CENTRAL FERRY, Wash. — Washington ranchers hope to continue using federal lands along the Snake River, but the U.S. Army Corps of Engineers is cracking down on cattle encroachments.

Ranchers along the river say that for 40 years they’ve been allowed to graze and feed cattle on a narrow strip of land along much of the 60-mile strip of Whitman County with a handshake agreement.

But now they say they’ve been ordered to get their cattle and livestock equipment off the land and have been told they cannot use their adjacent range unless they construct a fence at their cost to keep their livestock off land managed by the Corps.

According to the Walla Walla, Wash., district of the Corps, three cattle trespass and encroachments are identified, near Central Ferry, Wash., and near Granite Point Quarry and Bishop Quarry.

The Corps says it has increased efforts to work with ranchers to resolve intentional cattle trespasses or encroachments for more than a year.

Bill Ryan, a Pullman, Wash., rancher, received a notice to move about 100 cattle by mid-March. He had been using the land for roughly 40 years for cattle feeding in the winter.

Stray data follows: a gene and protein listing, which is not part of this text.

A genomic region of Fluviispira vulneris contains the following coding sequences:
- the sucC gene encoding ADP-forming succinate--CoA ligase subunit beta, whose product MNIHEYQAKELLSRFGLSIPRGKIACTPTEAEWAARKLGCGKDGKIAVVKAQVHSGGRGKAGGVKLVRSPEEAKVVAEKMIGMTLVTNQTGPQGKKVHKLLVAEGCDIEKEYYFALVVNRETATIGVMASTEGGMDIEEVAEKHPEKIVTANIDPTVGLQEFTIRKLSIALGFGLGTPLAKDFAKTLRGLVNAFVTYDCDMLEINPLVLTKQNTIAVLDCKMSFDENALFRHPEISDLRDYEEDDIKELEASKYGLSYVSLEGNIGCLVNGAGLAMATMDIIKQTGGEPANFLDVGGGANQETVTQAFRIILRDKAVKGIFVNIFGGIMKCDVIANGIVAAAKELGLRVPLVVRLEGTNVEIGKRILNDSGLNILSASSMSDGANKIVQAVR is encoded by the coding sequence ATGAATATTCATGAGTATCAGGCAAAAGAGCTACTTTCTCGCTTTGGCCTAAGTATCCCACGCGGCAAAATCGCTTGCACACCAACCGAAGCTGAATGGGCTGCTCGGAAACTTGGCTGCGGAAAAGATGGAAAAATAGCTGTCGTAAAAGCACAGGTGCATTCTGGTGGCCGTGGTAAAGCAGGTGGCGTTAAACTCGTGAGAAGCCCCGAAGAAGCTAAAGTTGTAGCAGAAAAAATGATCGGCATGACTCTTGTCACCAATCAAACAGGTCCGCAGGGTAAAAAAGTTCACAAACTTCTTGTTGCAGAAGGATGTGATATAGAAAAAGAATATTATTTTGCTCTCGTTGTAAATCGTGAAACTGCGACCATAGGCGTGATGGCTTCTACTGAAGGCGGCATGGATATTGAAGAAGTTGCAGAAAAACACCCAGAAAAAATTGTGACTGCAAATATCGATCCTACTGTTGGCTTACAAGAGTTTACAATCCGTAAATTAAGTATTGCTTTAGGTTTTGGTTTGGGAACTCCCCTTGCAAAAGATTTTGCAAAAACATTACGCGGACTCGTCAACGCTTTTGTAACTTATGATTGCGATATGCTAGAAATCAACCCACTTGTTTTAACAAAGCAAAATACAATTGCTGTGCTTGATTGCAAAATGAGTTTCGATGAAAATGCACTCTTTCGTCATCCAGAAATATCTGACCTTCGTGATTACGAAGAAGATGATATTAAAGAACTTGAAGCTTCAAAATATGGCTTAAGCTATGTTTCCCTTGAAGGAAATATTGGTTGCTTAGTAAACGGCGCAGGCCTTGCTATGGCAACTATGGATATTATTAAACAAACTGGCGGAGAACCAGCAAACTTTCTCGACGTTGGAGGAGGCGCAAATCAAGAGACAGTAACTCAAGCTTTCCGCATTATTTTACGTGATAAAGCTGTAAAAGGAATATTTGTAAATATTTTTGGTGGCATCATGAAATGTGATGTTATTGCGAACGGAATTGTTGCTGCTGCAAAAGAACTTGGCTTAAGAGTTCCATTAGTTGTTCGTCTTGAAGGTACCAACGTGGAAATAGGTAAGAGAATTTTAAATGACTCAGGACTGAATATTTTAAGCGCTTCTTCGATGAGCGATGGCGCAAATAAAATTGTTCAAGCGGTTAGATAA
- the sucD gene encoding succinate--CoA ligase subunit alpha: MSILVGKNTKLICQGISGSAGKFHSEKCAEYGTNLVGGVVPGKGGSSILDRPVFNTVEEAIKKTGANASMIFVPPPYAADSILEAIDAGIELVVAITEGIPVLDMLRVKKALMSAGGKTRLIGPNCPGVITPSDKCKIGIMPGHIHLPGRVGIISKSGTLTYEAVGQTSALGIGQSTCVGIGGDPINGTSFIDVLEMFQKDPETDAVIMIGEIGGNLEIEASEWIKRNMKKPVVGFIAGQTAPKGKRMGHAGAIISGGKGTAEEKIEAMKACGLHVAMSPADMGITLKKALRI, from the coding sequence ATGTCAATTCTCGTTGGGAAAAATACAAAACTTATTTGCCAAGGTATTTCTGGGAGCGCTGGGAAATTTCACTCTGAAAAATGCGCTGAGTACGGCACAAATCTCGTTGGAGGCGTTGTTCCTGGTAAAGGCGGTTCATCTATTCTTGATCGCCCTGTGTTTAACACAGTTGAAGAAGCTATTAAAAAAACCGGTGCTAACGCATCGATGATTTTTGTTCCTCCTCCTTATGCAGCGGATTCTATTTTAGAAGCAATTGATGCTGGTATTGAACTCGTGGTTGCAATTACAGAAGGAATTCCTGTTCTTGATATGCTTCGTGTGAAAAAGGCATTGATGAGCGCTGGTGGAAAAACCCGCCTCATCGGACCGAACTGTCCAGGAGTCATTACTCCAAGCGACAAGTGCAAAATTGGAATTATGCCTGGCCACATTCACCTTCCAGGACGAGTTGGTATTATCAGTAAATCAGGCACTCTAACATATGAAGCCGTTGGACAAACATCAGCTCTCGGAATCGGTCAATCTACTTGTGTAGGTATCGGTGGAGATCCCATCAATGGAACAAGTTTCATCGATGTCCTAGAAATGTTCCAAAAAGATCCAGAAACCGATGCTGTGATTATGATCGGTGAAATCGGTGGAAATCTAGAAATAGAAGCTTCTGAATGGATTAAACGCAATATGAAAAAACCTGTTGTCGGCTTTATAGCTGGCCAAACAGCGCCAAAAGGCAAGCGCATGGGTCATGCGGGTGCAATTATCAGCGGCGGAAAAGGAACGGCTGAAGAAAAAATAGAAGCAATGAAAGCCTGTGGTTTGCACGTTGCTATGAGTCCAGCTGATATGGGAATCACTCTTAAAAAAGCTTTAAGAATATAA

Some ranchers have received letters advising that they cease unauthorized use of the land, but others have not yet received them, said Dick McNeilly, a Colfax, Wash., rancher.

“It’s the only place left we can feed,” McNeilly said of the area. “It’s just rough country.”

Cattle feeding operations are inconsistent with the Corps’ wildlife management mission, said Joe Saxon, a Corps spokesman. The Corps hopes to resolve the issue without impacting anyone’s ability to make a living, he added.

District civilian deputy district engineer Alan Feistner said the Corps has promised not to issue citations to ranchers until May 1.

After that date, if there is a change, the Corps will inform the community of ranchers and farmers, including prior notification to congressional staff, he said.

The ranchers are working with representatives of U.S. Rep. Cathy McMorris Rodgers, R-Spokane.

The ranchers are working on proposals to work with Washington State University land specialists to prove the cattle do not harm the habitat.

McNeilly said yellow star thistle and weeds could get out of hand on the area without the cattle.

They’re also looking into the possibility of purchasing or leasing the land from the Corps.

Feistner said he feared federal lands might be sold to other buyers.

Corps staff is evaluating the best next steps and will present the options to the Corps commander, Feistner said.

Ryan is encouraged that the Corps is showing interest in working with ranchers.

Feistner said some ranchers have acknowledged the Corps’ request and begun to move off public property, which he takes as a positive sign.

It gives the Corps more flexibility, he said, and shows that the ranchers aren’t just ignoring the Corps.

“That makes it a little bit easier for us to look for some more creative solutions,” he said.

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